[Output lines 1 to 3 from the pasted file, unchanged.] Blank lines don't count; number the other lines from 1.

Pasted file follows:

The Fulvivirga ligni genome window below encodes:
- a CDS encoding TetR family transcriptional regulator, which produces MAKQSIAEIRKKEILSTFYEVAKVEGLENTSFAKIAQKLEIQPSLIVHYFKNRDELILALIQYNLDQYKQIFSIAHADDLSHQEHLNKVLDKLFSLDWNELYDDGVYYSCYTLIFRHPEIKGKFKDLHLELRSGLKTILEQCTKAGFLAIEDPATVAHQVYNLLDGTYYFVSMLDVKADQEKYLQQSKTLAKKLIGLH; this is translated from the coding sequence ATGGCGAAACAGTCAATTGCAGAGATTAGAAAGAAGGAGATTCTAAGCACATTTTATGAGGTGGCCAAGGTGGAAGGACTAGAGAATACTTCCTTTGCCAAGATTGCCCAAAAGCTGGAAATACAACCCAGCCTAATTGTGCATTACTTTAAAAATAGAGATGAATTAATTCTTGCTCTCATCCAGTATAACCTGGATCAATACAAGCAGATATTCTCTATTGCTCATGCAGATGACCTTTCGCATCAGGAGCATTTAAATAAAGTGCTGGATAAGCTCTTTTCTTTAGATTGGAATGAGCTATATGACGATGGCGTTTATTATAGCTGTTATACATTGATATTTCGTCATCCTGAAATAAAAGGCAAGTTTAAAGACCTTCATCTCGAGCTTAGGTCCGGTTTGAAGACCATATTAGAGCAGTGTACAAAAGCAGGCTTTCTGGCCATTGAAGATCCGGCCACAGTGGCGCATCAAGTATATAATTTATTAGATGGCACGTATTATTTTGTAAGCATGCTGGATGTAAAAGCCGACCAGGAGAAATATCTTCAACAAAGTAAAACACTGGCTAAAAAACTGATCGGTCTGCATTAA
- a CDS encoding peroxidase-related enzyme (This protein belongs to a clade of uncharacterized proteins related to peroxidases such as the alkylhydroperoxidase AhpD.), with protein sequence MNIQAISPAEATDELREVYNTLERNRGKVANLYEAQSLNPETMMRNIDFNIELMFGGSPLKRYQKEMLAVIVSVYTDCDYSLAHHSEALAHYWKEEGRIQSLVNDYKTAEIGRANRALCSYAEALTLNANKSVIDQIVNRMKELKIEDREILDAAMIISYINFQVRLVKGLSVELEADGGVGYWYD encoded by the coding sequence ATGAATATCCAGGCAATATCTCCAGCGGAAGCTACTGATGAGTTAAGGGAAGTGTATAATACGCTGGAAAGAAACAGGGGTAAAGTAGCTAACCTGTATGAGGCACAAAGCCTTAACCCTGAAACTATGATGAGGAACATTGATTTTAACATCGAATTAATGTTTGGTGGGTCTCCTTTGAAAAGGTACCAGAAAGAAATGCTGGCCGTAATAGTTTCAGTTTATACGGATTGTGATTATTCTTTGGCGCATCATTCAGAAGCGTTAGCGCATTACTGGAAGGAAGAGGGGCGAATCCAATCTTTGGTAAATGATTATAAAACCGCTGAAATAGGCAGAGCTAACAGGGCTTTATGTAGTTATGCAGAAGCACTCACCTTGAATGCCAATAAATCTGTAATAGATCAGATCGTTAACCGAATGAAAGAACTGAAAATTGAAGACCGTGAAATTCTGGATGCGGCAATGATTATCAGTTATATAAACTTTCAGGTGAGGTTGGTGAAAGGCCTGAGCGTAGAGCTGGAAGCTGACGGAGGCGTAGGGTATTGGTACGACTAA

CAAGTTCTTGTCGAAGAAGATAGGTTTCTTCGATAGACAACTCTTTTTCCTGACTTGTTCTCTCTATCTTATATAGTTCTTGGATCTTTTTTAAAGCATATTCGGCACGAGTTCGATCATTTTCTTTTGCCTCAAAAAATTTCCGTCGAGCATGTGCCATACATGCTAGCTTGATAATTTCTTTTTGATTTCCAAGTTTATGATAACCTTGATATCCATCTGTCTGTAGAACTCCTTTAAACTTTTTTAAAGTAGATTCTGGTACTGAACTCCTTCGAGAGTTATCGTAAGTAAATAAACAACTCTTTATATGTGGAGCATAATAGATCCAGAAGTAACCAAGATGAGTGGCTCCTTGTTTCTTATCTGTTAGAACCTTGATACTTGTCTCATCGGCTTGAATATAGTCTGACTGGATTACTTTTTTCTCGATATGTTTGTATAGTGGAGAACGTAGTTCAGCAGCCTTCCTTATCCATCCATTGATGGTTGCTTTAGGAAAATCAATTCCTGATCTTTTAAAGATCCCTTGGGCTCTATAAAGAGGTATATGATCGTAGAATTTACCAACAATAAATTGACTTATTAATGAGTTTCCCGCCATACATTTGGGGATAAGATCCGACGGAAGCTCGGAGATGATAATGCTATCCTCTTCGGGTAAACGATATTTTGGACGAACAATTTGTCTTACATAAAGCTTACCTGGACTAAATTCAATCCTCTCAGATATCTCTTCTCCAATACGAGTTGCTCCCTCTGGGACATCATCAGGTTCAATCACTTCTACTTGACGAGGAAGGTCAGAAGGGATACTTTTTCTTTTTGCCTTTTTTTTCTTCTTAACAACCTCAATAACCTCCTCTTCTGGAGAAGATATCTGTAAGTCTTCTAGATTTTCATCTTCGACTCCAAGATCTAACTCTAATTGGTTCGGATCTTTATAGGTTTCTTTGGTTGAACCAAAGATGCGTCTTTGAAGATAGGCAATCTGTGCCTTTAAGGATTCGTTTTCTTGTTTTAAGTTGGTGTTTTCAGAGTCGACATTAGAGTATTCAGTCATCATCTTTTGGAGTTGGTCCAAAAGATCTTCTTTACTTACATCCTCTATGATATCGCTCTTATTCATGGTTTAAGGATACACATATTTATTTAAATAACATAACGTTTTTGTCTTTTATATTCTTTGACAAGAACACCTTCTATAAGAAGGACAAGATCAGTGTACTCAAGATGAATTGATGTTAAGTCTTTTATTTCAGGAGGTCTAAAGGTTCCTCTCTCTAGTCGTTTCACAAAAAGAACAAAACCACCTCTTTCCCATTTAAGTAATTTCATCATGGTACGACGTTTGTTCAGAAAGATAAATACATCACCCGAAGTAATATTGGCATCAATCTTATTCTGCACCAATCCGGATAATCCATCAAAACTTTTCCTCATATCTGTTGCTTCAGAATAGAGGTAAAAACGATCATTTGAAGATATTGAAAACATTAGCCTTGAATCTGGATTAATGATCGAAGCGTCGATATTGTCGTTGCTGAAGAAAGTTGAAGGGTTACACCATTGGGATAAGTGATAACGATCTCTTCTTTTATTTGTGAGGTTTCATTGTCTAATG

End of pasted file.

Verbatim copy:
The Fulvivirga ligni genome window below encodes:
- a CDS encoding TetR family transcriptional regulator, which produces MAKQSIAEIRKKEILSTFYEVAKVEGLENTSFAKIAQKLEIQPSLIVHYFKNRDELILALIQYNLDQYKQIFSIAHADDLSHQEHLNKVLDKLFSLDWNELYDDGVYYSCYTLIFRHPEIKGKFKDLHLELRSGLKTILEQCTKAGFLAIEDPATVAHQVYNLLDGTYYFVSMLDVKADQEKYLQQSKTLAKKLIGLH; this is translated from the coding sequence ATGGCGAAACAGTCAATTGCAGAGATTAGAAAGAAGGAGATTCTAAGCACATTTTATGAGGTGGCCAAGGTGGAAGGACTAGAGAATACTTCCTTTGCCAAGATTGCCCAAAAGCTGGAAATACAACCCAGCCTAATTGTGCATTACTTTAAAAATAGAGATGAATTAATTCTTGCTCTCATCCAGTATAACCTGGATCAATACAAGCAGATATTCTCTATTGCTCATGCAGATGACCTTTCGCATCAGGAGCATTTAAATAAAGTGCTGGATAAGCTCTTTTCTTTAGATTGGAATGAGCTATATGACGATGGCGTTTATTATAGCTGTTATACATTGATATTTCGTCATCCTGAAATAAAAGGCAAGTTTAAAGACCTTCATCTCGAGCTTAGGTCCGGTTTGAAGACCATATTAGAGCAGTGTACAAAAGCAGGCTTTCTGGCCATTGAAGATCCGGCCACAGTGGCGCATCAAGTATATAATTTATTAGATGGCACGTATTATTTTGTAAGCATGCTGGATGTAAAAGCCGACCAGGAGAAATATCTTCAACAAAGTAAAACACTGGCTAAAAAACTGATCGGTCTGCATTAA
- a CDS encoding peroxidase-related enzyme (This protein belongs to a clade of uncharacterized proteins related to peroxidases such as the alkylhydroperoxidase AhpD.), with protein sequence MNIQAISPAEATDELREVYNTLERNRGKVANLYEAQSLNPETMMRNIDFNIELMFGGSPLKRYQKEMLAVIVSVYTDCDYSLAHHSEALAHYWKEEGRIQSLVNDYKTAEIGRANRALCSYAEALTLNANKSVIDQIVNRMKELKIEDREILDAAMIISYINFQVRLVKGLSVELEADGGVGYWYD encoded by the coding sequence ATGAATATCCAGGCAATATCTCCAGCGGAAGCTACTGATGAGTTAAGGGAAGTGTATAATACGCTGGAAAGAAACAGGGGTAAAGTAGCTAACCTGTATGAGGCACAAAGCCTTAACCCTGAAACTATGATGAGGAACATTGATTTTAACATCGAATTAATGTTTGGTGGGTCTCCTTTGAAAAGGTACCAGAAAGAAATGCTGGCCGTAATAGTTTCAGTTTATACGGATTGTGATTATTCTTTGGCGCATCATTCAGAAGCGTTAGCGCATTACTGGAAGGAAGAGGGGCGAATCCAATCTTTGGTAAATGATTATAAAACCGCTGAAATAGGCAGAGCTAACAGGGCTTTATGTAGTTATGCAGAAGCACTCACCTTGAATGCCAATAAATCTGTAATAGATCAGATCGTTAACCGAATGAAAGAACTGAAAATTGAAGACCGTGAAATTCTGGATGCGGCAATGATTATCAGTTATATAAACTTTCAGGTGAGGTTGGTGAAAGGCCTGAGCGTAGAGCTGGAAGCTGACGGAGGCGTAGGGTATTGGTACGACTAA